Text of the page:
The owner of Peugeot and Citroën is close to completing a deal with General Motors to buy its European car brands Vauxhall and Opel.
Groupe PSA and GM could announce a deal as early as Monday morning after successful talks between the carmakers.
Negotiations about a potential acquisition were revealed last month and the board of PSA is now understood to have approved the deal.
The announcement of a deal will kickstart an brutal political battle between the governments of France, the home of PSA, Germany, the home of Opel, and Britain, the home of Vauxhall, to protect jobs and plants in their countries.
Carlos Tavares, the boss of PSA, has said the acquisition offered an “opportunity to create a European car champion”.
The enlarged company could sell more than 5m vehicles a year but PSA is understood to be aiming to cut as much as €2bn (£1.7bn) in annual costs by combining Peugeot and Citroën with Opel and Vauxhall.
The two carmakers, which sent an invitation for a joint press conference in Paris on Monday, have reached a framework agreement to complete the deal, according to people familiar with the matter, who asked not to be identified because negotiations are private. While final talks on remaining details of the transaction are ongoing, PSA’s board signed off on the transaction on Friday, the people said.
Spokesmen for PSA and Opel declined to comment.
One of the key negotiating points has been how PSA can achieve about 2 billion euros ($2.1 billion) in savings from a deal, said one person.
These would come largely from potential future capacity reductions as well as savings from joint purchasing, sharing more parts and lowering overhead costs, the person said.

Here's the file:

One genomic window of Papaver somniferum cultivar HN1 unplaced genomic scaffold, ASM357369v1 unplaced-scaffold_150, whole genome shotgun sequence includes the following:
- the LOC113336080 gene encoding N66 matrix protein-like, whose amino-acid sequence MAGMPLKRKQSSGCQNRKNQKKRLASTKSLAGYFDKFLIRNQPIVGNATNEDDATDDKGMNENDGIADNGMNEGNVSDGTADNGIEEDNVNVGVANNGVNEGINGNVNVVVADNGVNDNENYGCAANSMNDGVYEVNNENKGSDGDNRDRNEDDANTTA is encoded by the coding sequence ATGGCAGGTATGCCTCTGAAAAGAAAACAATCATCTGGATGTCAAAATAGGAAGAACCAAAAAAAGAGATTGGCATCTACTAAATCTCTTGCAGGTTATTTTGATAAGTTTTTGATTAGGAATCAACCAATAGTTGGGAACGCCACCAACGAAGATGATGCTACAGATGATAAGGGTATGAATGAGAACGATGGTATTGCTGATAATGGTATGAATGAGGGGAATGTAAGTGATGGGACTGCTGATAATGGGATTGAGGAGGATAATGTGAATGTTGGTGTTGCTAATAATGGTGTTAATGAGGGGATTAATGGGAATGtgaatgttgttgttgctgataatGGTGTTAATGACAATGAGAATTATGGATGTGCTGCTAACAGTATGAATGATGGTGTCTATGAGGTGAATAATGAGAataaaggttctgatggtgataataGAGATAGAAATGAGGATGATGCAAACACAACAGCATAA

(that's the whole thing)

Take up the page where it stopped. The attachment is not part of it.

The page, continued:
PSA and GM are also discussing the French carmaker’s ability to sell Opel vehicles globally and the U.S. company’s right to bring Chevrolet-branded models to Europe down the line, two people said.
PSA Chief Executive Officer Carlos Tavares plans to revive GM’s unprofitable Opel and Vauxhall brands with a restructuring similar to his project that brought the maker of Peugeot and Citroen cars back from the brink over the past three years.
Opel, based near Frankfurt, could in turn serve as a growth driver with potential for expansion beyond its home region, a role that was limited under GM’s ownership, Tavares said last week.
Sales volume is critical in Europe’s largely saturated mass-market segment, and adding GM’s roughly 1.2 million in annual deliveries in the region would help PSA spread the cost of developing new cars and engines across a larger number of vehicles.
The deal between PSA and GM is likely to include a plan for Vauxhall and Opel’s growing pension deficit.
Vauxhall employs 4,500 workers across its UK production sites – at Ellesmere Port in Cheshire and Luton – and has a pension deficit of as much as £1bn.
The scheme had a deficit of £840m at the end of 2014, according to regulatory filings, but analysts estimate that it could now be more than £1bn.
John Ralfe, a pensions expert, said PSA would be “rip-roaring bonkers” to take on the pension scheme.
The program is underfunded by about $9 billion, according to data compiled by Bloomberg.
Other complex questions to resolve include licensing fees for technology used in Opel cars and plans to cut production capacity.
To build support for the deal, PSA executives have been touring Europe to meet with labor leaders and politicians and assure them that Opel’s workers and production sites will be protected.
France and Germany have emphasized the importance of preserving jobs and plants in both countries, and called on PSA to translate future growth into long-term employment security.